Kenya

Fix the broken infrastructure in education

Fix the broken infrastructure in education

Mrs Magdalene Njoki Kimani during one of her long trips to deliver exams to KCSE candidates at Sosiana High School.

Photo credit: Ruth Mbula | Nation Media Group

A few weeks ago, it was reported that a school principal had been walking 20 kilometres daily, over hostile terrain and in unpredictable weather, to collect exam papers for her students. If this teacher is taken as a true representative of her context, several other questions can be asked about what is going on – such as what similar difficulties her teachers and students are facing to get to school daily.

Further, what infrastructure is required to make sure they have fewer challenges? Who was in charge of making sure this infrastructure was put in place? Why wasn’t it in place?

While Kenyans were still considering these questions, two puzzling and contradictory things happened in quick succession. The first was the chastising of the principal for talking to journalists, with talk of punishing her for speaking up. She was asked to record a statement, followed by threats that she would be sacked. Later, in a complete about-turn, it was announced that she would be rewarded for going out of her way to serve her students.

The issue with both these actions is their desperate focus on the optics, as opposed to on the bigger picture. This teacher should not have been in the spotlight for reasons that have nothing to do with teaching.

The first of these was that she wrestled her difficult circumstances, and the next two were about being subjected to the contradictory whims of the decision-makers above her, out of anger.

A cover-up

None of these has anything to do with the job she trained to do, and everything to do with trying to cover up the truth of failed education structures. A punishment or a reward for her as an individual are just distractions.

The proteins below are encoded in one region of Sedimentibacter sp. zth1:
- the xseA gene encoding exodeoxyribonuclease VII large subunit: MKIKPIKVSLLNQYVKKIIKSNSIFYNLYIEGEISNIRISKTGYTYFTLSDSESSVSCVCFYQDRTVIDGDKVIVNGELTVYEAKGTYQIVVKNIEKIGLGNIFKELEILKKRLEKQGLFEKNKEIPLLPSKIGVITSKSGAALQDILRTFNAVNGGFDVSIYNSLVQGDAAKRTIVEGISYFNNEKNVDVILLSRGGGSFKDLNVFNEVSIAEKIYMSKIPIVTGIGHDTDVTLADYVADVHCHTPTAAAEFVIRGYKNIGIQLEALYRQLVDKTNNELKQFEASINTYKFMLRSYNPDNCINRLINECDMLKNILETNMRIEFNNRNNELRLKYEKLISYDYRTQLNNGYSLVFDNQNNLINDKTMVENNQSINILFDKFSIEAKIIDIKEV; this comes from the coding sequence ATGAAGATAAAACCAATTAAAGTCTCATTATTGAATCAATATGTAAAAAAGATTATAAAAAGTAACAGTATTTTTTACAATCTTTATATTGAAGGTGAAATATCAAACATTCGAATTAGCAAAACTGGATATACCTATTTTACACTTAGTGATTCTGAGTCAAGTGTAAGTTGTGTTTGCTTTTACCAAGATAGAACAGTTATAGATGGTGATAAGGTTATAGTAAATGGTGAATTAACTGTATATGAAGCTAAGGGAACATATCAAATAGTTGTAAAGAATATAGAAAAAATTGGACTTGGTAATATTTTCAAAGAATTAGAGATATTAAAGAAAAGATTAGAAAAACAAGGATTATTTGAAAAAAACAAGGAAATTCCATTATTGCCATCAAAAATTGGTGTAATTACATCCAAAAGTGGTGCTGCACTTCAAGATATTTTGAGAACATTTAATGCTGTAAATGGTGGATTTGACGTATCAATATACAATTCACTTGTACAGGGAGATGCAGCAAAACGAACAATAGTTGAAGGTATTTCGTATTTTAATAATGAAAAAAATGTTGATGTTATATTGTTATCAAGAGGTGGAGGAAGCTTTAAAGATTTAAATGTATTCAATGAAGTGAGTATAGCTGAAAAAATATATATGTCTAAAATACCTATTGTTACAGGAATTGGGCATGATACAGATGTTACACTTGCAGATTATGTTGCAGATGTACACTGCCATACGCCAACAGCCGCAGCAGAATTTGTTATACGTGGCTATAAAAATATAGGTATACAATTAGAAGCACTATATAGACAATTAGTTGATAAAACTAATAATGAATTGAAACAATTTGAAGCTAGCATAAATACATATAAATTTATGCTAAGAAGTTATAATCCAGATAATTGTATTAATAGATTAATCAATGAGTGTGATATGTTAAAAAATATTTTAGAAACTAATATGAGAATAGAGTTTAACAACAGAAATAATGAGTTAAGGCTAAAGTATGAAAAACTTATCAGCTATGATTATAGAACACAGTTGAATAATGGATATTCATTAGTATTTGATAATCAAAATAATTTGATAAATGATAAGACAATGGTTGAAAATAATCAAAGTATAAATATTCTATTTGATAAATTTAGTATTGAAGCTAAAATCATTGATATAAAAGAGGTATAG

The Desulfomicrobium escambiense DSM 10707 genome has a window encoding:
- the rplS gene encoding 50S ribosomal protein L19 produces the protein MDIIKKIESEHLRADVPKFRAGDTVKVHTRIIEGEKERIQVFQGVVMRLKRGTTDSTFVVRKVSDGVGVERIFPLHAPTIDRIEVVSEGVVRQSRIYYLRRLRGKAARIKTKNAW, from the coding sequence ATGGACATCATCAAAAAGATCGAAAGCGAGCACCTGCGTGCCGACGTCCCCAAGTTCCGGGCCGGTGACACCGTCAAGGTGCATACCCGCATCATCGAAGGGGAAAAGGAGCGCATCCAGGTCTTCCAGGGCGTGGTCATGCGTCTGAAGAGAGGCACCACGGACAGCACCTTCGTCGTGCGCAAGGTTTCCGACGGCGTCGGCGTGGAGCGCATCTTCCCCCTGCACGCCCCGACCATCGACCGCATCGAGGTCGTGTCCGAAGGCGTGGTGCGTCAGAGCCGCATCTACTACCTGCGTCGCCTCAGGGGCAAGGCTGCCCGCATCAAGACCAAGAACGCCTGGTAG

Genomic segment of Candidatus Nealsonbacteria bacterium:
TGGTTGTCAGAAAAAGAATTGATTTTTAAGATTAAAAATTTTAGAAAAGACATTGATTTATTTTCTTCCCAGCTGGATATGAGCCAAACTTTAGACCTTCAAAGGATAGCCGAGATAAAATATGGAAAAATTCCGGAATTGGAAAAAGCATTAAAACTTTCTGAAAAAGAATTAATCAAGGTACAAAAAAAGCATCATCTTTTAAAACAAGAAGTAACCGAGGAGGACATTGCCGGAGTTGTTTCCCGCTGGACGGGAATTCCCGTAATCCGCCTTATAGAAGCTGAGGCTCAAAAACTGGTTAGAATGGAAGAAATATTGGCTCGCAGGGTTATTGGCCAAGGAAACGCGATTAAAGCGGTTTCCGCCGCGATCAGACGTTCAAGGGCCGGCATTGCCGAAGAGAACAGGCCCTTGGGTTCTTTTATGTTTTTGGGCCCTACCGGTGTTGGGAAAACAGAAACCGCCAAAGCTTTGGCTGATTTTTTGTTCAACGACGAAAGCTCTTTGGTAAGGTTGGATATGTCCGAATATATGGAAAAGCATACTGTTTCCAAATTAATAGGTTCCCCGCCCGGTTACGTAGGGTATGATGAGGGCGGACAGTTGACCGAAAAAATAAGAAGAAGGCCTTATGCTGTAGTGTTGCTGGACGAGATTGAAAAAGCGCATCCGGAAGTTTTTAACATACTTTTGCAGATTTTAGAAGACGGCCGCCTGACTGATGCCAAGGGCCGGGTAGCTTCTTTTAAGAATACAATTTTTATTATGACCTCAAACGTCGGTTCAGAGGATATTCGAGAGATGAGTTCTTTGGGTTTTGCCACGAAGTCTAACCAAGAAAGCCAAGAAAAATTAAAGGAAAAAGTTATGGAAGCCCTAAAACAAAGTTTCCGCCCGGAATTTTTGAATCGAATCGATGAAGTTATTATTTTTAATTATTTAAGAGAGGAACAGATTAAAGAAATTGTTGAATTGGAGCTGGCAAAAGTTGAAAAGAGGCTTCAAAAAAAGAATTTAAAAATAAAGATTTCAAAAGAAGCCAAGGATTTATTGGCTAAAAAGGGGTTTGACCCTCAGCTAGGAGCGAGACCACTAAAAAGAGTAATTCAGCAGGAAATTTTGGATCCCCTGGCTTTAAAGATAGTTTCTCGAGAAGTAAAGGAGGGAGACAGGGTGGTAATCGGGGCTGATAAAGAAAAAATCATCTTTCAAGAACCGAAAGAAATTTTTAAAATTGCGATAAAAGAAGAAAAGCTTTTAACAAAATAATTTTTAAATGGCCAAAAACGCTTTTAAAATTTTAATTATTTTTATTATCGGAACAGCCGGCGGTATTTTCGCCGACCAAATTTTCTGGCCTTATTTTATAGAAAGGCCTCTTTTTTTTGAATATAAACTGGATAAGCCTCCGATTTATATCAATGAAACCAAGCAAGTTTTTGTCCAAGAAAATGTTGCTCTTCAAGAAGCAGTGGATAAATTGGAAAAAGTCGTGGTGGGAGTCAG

It is time policymakers did their jobs and stopped waiting for media exposés to shed light on the difficult realities Kenyans endure. The idea of being able to lead manageable pockets of societies is one of the gifts of devolution, which allows leaders to narrow their focus into the smallest unit of governance called a ward. It is thus possible to start ward-level investigations and implement interventions that reduce systemic gaps before situations become dire.

The next, and crucial, engagement is that of follow-up on the work that media do. Communities know that many Kenyan children lack toilets in school, or are learning in classrooms that are open to the elements, or rowing handmade boats to school while dodging hungry crocodiles.

It is the duty of policy stakeholders to set up camp to gather relevant data and pilot possible solutions, such that the duty bearers cannot later claim to have known nothing about these matters before they appeared in the media. Kenyans need proactive leadership that does not wait for crises for them to be rallied into service. Duty demands that leadership prevents people from unnecessary struggles.

The writer is a policy analyst. [email protected]